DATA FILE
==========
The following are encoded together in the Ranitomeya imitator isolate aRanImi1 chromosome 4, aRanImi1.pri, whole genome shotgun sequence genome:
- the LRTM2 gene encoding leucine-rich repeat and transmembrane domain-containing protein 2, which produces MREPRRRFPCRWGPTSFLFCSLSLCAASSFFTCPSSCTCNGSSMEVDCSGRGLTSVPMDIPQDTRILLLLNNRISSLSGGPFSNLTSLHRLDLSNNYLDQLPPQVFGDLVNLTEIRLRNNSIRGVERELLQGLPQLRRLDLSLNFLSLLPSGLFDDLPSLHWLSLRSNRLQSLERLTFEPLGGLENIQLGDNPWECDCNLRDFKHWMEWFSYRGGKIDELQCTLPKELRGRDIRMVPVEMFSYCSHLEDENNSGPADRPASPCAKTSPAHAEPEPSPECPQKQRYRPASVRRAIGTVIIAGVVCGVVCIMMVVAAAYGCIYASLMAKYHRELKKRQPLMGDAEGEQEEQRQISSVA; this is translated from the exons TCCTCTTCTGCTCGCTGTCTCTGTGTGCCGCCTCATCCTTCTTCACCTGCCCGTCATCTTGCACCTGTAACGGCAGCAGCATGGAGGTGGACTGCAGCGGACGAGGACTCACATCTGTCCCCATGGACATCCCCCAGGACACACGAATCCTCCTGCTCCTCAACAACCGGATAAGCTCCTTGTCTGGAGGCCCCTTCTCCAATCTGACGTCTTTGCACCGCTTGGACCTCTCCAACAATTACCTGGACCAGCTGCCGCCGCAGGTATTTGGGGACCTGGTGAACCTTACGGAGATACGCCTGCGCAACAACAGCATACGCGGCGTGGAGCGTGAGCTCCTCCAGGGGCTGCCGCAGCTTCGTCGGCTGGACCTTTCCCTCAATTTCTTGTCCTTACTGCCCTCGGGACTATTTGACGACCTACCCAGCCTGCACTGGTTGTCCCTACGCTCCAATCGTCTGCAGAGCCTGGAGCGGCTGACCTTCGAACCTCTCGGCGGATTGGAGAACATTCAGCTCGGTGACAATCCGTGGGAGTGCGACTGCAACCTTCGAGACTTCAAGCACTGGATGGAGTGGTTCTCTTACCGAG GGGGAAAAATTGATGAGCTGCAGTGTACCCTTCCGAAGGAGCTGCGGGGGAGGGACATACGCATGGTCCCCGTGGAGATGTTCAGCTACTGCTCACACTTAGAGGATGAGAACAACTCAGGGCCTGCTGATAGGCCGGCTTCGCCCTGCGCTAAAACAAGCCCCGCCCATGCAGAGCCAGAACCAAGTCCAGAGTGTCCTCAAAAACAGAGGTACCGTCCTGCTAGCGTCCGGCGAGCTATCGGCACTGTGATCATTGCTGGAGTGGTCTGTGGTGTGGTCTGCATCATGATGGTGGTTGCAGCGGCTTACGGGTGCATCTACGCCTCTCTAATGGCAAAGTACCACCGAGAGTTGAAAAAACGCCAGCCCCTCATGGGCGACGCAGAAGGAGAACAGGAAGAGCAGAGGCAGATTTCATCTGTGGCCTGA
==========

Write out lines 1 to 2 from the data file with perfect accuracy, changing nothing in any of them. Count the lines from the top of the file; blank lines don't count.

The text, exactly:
The following are encoded together in the Ranitomeya imitator isolate aRanImi1 chromosome 4, aRanImi1.pri, whole genome shotgun sequence genome:
- the LRTM2 gene encoding leucine-rich repeat and transmembrane domain-containing protein 2, which produces MREPRRRFPCRWGPTSFLFCSLSLCAASSFFTCPSSCTCNGSSMEVDCSGRGLTSVPMDIPQDTRILLLLNNRISSLSGGPFSNLTSLHRLDLSNNYLDQLPPQVFGDLVNLTEIRLRNNSIRGVERELLQGLPQLRRLDLSLNFLSLLPSGLFDDLPSLHWLSLRSNRLQSLERLTFEPLGGLENIQLGDNPWECDCNLRDFKHWMEWFSYRGGKIDELQCTLPKELRGRDIRMVPVEMFSYCSHLEDENNSGPADRPASPCAKTSPAHAEPEPSPECPQKQRYRPASVRRAIGTVIIAGVVCGVVCIMMVVAAAYGCIYASLMAKYHRELKKRQPLMGDAEGEQEEQRQISSVA; this is translated from the exons TCCTCTTCTGCTCGCTGTCTCTGTGTGCCGCCTCATCCTTCTTCACCTGCCCGTCATCTTGCACCTGTAACGGCAGCAGCATGGAGGTGGACTGCAGCGGACGAGGACTCACATCTGTCCCCATGGACATCCCCCAGGACACACGAATCCTCCTGCTCCTCAACAACCGGATAAGCTCCTTGTCTGGAGGCCCCTTCTCCAATCTGACGTCTTTGCACCGCTTGGACCTCTCCAACAATTACCTGGACCAGCTGCCGCCGCAGGTATTTGGGGACCTGGTGAACCTTACGGAGATACGCCTGCGCAACAACAGCATACGCGGCGTGGAGCGTGAGCTCCTCCAGGGGCTGCCGCAGCTTCGTCGGCTGGACCTTTCCCTCAATTTCTTGTCCTTACTGCCCTCGGGACTATTTGACGACCTACCCAGCCTGCACTGGTTGTCCCTACGCTCCAATCGTCTGCAGAGCCTGGAGCGGCTGACCTTCGAACCTCTCGGCGGATTGGAGAACATTCAGCTCGGTGACAATCCGTGGGAGTGCGACTGCAACCTTCGAGACTTCAAGCACTGGATGGAGTGGTTCTCTTACCGAG GGGGAAAAATTGATGAGCTGCAGTGTACCCTTCCGAAGGAGCTGCGGGGGAGGGACATACGCATGGTCCCCGTGGAGATGTTCAGCTACTGCTCACACTTAGAGGATGAGAACAACTCAGGGCCTGCTGATAGGCCGGCTTCGCCCTGCGCTAAAACAAGCCCCGCCCATGCAGAGCCAGAACCAAGTCCAGAGTGTCCTCAAAAACAGAGGTACCGTCCTGCTAGCGTCCGGCGAGCTATCGGCACTGTGATCATTGCTGGAGTGGTCTGTGGTGTGGTCTGCATCATGATGGTGGTTGCAGCGGCTTACGGGTGCATCTACGCCTCTCTAATGGCAAAGTACCACCGAGAGTTGAAAAAACGCCAGCCCCTCATGGGCGACGCAGAAGGAGAACAGGAAGAGCAGAGGCAGATTTCATCTGTGGCCTGA